Have you caught on to the virtual gaming craze that has revived a beloved 1990s Nintendo game and nearly knocked Twitter off its pedestal?
If not, you'll likely be downloading and obsessing over "Pokemon Go" soon enough.
The former kids' gaming sensation was launched by Niantic as a mobile app for adults in early July in the U.S., Australia and New Zealand.
Even with limited release, information technology company SimilarWeb reports the app, by July 8, had been downloaded on 5.16 percent of all Android devices, surpassing the number of Android phones with the Tinder app.
Beyond that telling statistic, more than 60 percent of those who have downloaded the app are using it daily. That's a metric that puts Pokemon Go's engagement level neck and neck to Twitter's.
How and where to get into the action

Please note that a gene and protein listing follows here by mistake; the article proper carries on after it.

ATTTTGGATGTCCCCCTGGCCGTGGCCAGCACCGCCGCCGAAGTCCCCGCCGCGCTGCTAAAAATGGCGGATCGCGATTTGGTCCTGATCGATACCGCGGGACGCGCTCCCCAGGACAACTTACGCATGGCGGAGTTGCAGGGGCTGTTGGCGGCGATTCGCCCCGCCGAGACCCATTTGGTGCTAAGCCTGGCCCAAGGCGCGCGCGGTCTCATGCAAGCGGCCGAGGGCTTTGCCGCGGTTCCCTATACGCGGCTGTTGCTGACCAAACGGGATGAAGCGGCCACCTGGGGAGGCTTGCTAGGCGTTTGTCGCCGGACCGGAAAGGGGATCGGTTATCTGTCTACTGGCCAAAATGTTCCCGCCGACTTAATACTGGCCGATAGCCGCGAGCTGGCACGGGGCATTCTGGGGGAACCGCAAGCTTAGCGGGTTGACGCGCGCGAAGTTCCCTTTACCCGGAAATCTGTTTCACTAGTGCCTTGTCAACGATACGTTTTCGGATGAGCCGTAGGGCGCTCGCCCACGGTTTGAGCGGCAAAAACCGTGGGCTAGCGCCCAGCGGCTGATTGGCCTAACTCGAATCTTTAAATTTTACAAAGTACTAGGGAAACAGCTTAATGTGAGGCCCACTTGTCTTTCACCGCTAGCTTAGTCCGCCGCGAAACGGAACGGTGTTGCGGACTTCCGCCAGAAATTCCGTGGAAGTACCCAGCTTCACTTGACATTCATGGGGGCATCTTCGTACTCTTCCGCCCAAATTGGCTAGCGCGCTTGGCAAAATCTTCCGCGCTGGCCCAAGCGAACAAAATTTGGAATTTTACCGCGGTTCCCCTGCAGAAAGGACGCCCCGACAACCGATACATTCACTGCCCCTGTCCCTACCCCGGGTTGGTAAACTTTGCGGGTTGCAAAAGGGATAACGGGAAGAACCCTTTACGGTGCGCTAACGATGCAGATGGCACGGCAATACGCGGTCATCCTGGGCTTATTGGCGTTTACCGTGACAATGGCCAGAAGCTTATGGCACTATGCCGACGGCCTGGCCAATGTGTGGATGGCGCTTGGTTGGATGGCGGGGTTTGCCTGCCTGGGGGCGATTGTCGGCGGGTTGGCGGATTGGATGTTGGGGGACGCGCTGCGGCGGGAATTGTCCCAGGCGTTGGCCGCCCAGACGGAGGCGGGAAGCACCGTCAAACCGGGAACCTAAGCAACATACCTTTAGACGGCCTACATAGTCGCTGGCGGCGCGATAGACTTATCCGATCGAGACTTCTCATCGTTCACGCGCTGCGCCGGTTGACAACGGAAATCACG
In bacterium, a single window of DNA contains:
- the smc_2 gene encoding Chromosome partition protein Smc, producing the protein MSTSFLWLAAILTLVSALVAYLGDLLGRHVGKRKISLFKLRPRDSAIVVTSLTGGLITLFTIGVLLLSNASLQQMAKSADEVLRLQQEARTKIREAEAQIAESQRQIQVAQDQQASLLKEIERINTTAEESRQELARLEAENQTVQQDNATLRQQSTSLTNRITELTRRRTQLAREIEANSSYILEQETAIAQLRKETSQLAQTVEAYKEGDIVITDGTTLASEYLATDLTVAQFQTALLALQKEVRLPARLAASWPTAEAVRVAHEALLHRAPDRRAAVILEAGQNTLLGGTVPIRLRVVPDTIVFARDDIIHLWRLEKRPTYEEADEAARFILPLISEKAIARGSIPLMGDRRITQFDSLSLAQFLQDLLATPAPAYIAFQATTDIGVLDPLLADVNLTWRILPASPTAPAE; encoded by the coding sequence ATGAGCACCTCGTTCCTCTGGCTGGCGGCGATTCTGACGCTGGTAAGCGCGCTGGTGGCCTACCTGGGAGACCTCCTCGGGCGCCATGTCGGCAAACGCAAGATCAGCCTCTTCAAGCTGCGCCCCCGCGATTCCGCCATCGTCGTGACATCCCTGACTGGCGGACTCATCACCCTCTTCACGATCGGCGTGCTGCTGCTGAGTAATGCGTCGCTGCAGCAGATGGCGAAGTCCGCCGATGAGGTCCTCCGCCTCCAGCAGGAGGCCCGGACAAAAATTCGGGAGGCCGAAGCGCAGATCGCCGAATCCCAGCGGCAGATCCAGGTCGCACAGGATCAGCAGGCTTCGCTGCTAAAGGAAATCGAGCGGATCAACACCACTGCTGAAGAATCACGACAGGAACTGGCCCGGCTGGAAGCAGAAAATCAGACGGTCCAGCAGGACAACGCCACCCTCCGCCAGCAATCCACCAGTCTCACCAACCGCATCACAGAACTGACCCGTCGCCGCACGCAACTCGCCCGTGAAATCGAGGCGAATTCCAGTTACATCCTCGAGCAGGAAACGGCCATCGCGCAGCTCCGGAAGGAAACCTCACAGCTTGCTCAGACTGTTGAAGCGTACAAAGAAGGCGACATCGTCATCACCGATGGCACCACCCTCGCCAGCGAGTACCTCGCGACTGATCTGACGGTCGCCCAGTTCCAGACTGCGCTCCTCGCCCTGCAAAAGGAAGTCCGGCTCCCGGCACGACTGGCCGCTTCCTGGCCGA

In layman terms, "Pokemon Go" uses your phone’s GPS and clock to detect where and when you are in the game and make Pokémon appear around you (on your phone screen), so you can virtually catch them.
As you move around, varied Pokémon will appear depending on where you are and what time it is. The game encourages users to travel around the real world to catch Pokémon in the game. (A combo of the game and the real world interacting is known as “augmented reality.”) Here's more on how "Pokemon Go" works.
Reddit users have provided an assist for those metro Atlantans wanting to scour every corner of town for "Pokemon Go" points by compiling a user-friendly Google map of about 200 Pokestops at gyms, offices and businesses across metro Atlanta.
On social media, Atlanta players have posted for the last several days about clocking serious mileage on their Fitbits capturing, battling, training and trading virtual Pokémon — which can look like everything from rats to enraged bats called Zubats.
As the app warns at the start of the game, "watch your surroundings" and be aware at all times while traipsing around town capturing virtual villains, Atlanta.